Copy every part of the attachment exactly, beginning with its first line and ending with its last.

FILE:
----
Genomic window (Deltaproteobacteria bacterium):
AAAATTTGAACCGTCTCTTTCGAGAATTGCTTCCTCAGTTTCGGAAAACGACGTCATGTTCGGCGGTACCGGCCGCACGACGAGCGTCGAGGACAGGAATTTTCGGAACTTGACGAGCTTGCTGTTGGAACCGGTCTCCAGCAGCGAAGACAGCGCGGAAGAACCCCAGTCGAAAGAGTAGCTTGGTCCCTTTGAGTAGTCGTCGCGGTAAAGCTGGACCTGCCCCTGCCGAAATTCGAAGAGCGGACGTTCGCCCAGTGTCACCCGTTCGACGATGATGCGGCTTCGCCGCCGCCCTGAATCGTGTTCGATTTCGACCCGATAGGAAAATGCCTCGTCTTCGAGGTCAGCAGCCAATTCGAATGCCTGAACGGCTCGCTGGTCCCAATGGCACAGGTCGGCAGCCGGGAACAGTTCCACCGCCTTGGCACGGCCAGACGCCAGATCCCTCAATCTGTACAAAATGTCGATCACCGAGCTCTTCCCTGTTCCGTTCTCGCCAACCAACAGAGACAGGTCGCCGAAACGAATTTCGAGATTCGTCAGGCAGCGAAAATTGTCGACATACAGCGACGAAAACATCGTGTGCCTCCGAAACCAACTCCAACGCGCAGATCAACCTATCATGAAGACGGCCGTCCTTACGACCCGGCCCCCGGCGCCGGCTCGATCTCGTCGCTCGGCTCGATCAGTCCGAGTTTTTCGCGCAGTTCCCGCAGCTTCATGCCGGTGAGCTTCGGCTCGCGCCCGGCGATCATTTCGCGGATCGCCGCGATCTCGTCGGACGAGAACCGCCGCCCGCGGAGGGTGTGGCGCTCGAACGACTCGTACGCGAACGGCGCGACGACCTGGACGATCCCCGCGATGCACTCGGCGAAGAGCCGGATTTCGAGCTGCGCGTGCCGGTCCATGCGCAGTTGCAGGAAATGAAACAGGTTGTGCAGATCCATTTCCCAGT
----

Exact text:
Genomic window (Deltaproteobacteria bacterium):
AAAATTTGAACCGTCTCTTTCGAGAATTGCTTCCTCAGTTTCGGAAAACGACGTCATGTTCGGCGGTACCGGCCGCACGACGAGCGTCGAGGACAGGAATTTTCGGAACTTGACGAGCTTGCTGTTGGAACCGGTCTCCAGCAGCGAAGACAGCGCGGAAGAACCCCAGTCGAAAGAGTAGCTTGGTCCCTTTGAGTAGTCGTCGCGGTAAAGCTGGACCTGCCCCTGCCGAAATTCGAAGAGCGGACGTTCGCCCAGTGTCACCCGTTCGACGATGATGCGGCTTCGCCGCCGCCCTGAATCGTGTTCGATTTCGACCCGATAGGAAAATGCCTCGTCTTCGAGGTCAGCAGCCAATTCGAATGCCTGAACGGCTCGCTGGTCCCAATGGCACAGGTCGGCAGCCGGGAACAGTTCCACCGCCTTGGCACGGCCAGACGCCAGATCCCTCAATCTGTACAAAATGTCGATCACCGAGCTCTTCCCTGTTCCGTTCTCGCCAACCAACAGAGACAGGTCGCCGAAACGAATTTCGAGATTCGTCAGGCAGCGAAAATTGTCGACATACAGCGACGAAAACATCGTGTGCCTCCGAAACCAACTCCAACGCGCAGATCAACCTATCATGAAGACGGCCGTCCTTACGACCCGGCCCCCGGCGCCGGCTCGATCTCGTCGCTCGGCTCGATCAGTCCGAGTTTTTCGCGCAGTTCCCGCAGCTTCATGCCGGTGAGCTTCGGCTCGCGCCCGGCGATCATTTCGCGGATCGCCGCGATCTCGTCGGACGAGAACCGCCGCCCGCGGAGGGTGTGGCGCTCGAACGACTCGTACGCGAACGGCGCGACGACCTGGACGATCCCCGCGATGCACTCGGCGAAGAGCCGGATTTCGAGCTGCGCGTGCCGGTCCATGCGCAGTTGCAGGAAATGAAACAGGTTGTGCAGATCCATTTCCCAGT